Bal d'Afrique is a very nice vetyver-heavy blend, of the sort used in Sel de Vetyver by TDC, or Vetyver Tonka by Hermessences. It's got that lemony, almost (and this is going to sound bad but hold on) bug-spray edge the root can have, but it stays very mild and tame throughout its development. Vetyver can be super powerful and have that back-of-the-throat burn in the best way, like a good single malt scotch, but Byredo plays it with a very light hand. The scent opens with a light burst of citrus greenery but very quickly vetyver comes to the party and never leaves. Its edges are caramelized with amber and vanilla, but although the notes may *read* like a gourmand, it's not. It's a very mild-mannered scent, despite its inspiration which was 1920's Paris with Josephine Baker as its muse- who was anything but mild-mannered.
Reading back on this I can see that "mild" is the word of the day for Bal d'Afrique. Nothing wrong with that, just don't go spraying this on and expecting fireworks. Instead it's a very cozy, close-to the skin scent, completely office and elevator friendly (buying back Karma points for all the times I knocked out half a Metro car in my Magie Noire days - the original formulation from way back in the 80's), emminently unisex.
Not much sillage- in fact, staying power is 4-5 hours at best, but many reviewers complain of much-too-short life.
The body cream, is lovely as well- FYI.
Very beautiful, well blended, refined fragrance that contains many notes that I dislike, in particular, cedar. Yet put them all together and this beauty sings. Goes on with sweet lemon custardy goodness, yet isn't foody or fruity. It has a slight coconut tinge, a saltiness, faint tropical florals and musk. All of this sounds like it's a compilation of cheap body sprays but it's beautiful, restrained and constantly changing. Sillage is moderate, but really builds in intesnity over time instead of fading. Smells very expensive which is fair, because it is. In spite of the fact that I now have more perfume than I could ever use, I feel I must add this one to my collection. A real stunner.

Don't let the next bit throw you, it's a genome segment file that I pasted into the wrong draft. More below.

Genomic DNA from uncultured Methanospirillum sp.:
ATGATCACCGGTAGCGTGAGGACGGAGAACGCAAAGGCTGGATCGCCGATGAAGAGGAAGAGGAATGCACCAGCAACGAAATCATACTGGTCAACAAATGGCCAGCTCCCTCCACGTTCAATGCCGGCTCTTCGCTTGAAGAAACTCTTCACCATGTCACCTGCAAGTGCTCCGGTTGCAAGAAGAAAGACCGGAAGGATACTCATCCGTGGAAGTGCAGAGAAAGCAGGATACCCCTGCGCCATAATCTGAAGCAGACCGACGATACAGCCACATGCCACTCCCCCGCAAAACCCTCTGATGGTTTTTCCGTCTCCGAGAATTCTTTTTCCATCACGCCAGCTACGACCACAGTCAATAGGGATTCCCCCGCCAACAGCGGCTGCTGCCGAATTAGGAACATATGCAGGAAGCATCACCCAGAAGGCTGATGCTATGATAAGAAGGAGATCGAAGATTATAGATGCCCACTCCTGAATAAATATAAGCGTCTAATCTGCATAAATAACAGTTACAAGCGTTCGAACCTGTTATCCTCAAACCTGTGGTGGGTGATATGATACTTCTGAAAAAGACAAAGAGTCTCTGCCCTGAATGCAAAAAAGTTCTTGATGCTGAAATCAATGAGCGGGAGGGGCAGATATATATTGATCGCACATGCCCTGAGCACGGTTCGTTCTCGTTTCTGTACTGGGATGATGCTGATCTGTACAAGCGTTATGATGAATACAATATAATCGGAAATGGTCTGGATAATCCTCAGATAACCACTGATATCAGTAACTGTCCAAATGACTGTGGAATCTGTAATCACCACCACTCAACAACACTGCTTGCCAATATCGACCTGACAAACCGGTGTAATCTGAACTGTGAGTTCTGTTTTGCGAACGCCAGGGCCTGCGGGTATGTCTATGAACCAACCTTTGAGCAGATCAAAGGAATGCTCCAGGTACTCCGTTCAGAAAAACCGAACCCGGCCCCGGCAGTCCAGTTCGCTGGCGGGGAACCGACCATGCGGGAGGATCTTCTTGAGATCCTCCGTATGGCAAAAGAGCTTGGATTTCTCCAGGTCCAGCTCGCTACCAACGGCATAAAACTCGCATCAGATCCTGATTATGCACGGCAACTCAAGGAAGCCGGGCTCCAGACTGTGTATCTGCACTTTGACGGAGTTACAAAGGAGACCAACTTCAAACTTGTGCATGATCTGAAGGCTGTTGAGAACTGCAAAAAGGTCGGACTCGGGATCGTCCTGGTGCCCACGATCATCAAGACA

i want to love this so badly, as it's like an upscale fruit cocktail.
Smells strongly of pina coladas to me, lush and tropical. However, as much as i love sweet fruitiness and i do love the fragrance, paying $200 to smell like a B&BW body splash gives me the shivers. On drydown it gets riper and more syrup-y, which sadly also makes it seem more cheap. On the street, it could be mistaken for a *wait for it*... VS SPRAY (the KISS OF DEATH for any perfume snob). I wish this fragrance was a touch more green and less sweet (<---and this is coming from someone who loves sweet gourmands!)
instead, try the other Byredos like Gypsy Water-- a skin scent that is intoxicating (like the soft warmth of Diptyque Eau Duelle mixed with the clean musk of Narciso Rodriguez) For Her), or Pulp, which is still fruity & ripe, but more rich and unique, befitting of the hefty price tag.
There's a sweetness to it that I really don't like.
Notes: lemon, neroli, African marigold, cyclamen, vetiver, jasmine, violet, bucchu, cedar, black amber, and musk
This fragrance opens with a melange of citrus and floral notes. The result is a honey-sweet, juicy and bright accord which despite its sweetness is not cloying at all due to a subtle touch of smoky woods. As the fragrance progresses a sweaty facet brought on by cedar emerges. On me this aspect is rather subdued and can only be detected if I press my nose close to the skin. Throughout its development the fragrance sheds more and more of its floral notes, laying bare its herbal woodsy nature. Lasts for more than 4 hours on my skin.